In this section:
Texas Health seeks to improve building durability, efficiency and affordability while maintaining comfort and safety when constructing or refurbishing a facility. We recognize that the better we build and operate our buildings, the more we can reduce long-term costs and environmental impacts.
All new buildings we construct meet the Leadership in Energy & Environmental Design (LEED) standards; in existing facilities, we make improvements aligned with LEED where possible. The LEED rating system provides organizations with a framework to develop healthy, efficient, carbon and cost-saving green buildings. We also incorporate the American Institute of Architects (AIA) Framework for Design Excellence and the AIA 2030 Commitment goals for energy and water efficiency, healthy building materials and occupant well-being into expansion projects.
Additionally, we reduce impacts by:
- Installing “smart” building controls that integrate with heating, ventilation, air conditioning and lighting systems. These enable buildings to run at peak performance while consuming less energy.
- Collecting rainwater and air conditioning condensation for reuse in landscaping and cooling towers.
- Capturing “free” heat using heat-recovery chillers that extract heat from the chilled water loop.
- Preheating water used in restrooms and kitchens using water returned from heat recovery chillers.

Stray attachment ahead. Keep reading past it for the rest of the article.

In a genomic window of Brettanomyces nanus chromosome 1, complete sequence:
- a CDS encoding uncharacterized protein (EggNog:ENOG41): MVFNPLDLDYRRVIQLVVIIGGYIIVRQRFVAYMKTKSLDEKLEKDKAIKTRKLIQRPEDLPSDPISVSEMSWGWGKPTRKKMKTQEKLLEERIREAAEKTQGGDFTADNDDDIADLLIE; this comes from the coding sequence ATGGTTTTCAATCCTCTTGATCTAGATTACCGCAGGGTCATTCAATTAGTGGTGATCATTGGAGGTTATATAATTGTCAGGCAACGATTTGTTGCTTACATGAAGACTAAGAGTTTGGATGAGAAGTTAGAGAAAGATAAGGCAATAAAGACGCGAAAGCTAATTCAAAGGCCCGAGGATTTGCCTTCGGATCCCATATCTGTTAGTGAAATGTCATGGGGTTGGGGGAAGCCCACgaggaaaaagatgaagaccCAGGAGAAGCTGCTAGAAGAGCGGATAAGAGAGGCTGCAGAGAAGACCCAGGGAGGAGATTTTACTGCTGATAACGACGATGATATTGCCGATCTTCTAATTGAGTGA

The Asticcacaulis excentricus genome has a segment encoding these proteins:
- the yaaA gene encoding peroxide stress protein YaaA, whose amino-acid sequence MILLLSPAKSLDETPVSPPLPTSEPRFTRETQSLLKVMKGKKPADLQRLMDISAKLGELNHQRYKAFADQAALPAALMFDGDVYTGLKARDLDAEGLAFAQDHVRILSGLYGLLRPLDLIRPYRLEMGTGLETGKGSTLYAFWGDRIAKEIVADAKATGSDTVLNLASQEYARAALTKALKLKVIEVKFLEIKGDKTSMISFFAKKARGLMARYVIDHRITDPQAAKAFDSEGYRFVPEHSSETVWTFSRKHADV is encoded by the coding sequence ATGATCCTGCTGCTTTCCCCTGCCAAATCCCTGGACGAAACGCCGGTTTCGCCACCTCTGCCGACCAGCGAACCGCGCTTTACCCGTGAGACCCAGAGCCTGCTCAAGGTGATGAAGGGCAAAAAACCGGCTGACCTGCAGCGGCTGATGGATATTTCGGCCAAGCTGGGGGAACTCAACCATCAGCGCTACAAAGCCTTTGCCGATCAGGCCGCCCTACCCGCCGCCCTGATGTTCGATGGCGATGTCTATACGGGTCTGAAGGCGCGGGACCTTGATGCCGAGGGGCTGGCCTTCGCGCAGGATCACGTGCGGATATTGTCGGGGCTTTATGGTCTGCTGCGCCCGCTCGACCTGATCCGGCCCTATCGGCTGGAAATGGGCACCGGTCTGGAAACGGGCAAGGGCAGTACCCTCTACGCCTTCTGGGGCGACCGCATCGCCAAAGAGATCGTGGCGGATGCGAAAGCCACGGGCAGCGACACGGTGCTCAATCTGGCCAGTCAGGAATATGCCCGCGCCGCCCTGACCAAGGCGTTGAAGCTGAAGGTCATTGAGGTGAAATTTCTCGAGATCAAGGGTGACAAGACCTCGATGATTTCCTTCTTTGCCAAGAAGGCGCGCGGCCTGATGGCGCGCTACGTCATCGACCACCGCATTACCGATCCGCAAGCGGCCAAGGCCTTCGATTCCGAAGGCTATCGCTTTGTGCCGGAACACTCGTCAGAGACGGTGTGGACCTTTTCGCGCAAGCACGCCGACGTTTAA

- Reducing airflow in vacant operating rooms to reduce energy use. Controls are designed to maintain proper air pressure.
- Using wireless and efficient LED lighting controls that adjust to daylight in garages or brighten corridors during visiting hours. We save, on average, $7.5 million a year from using LED lighting alone.
- Installing efficient variable frequency drives on motorized plant equipment to reduce energy consumption.
- Completed the largest expansion in Texas Health history — the Jane and John Justin Tower at Texas Health Harris Methodist Hospital Fort Worth – using green building guidelines and design excellence standards that provided the greatest energy and water efficiency. The project was named the D CEO Outstanding Medical Real Estate Project.
- Opened The Center for Women at Texas Health Presbyterian Hospital Denton after gathering extensive input from recent mothers and mothers-to-be to enhance their comfort and convenience.
To promote a soothing and home-like environment for employees, patients and visitors, we:
- Optimize natural lighting and plant trees, gardens and landscapes.
- Install healing gardens and walking trails that offer respite.
- Reduce noise from building operations, imaging, wind and people.
- Enable patients to adjust their heat, air and lighting from their beds.
- Deploy infection-control, ventilation and room design practices that reduce potential exposure to infectious diseases, viruses or bacteria.
- Received the Department of the Year award from the Association for Health Care Environment at Texas Health Hospital Frisco. Its Environmental Services team was honored for outstanding achievements contributing to the overall patient experience, including cleaning, infection prevention, environmental sustainability and stewardship.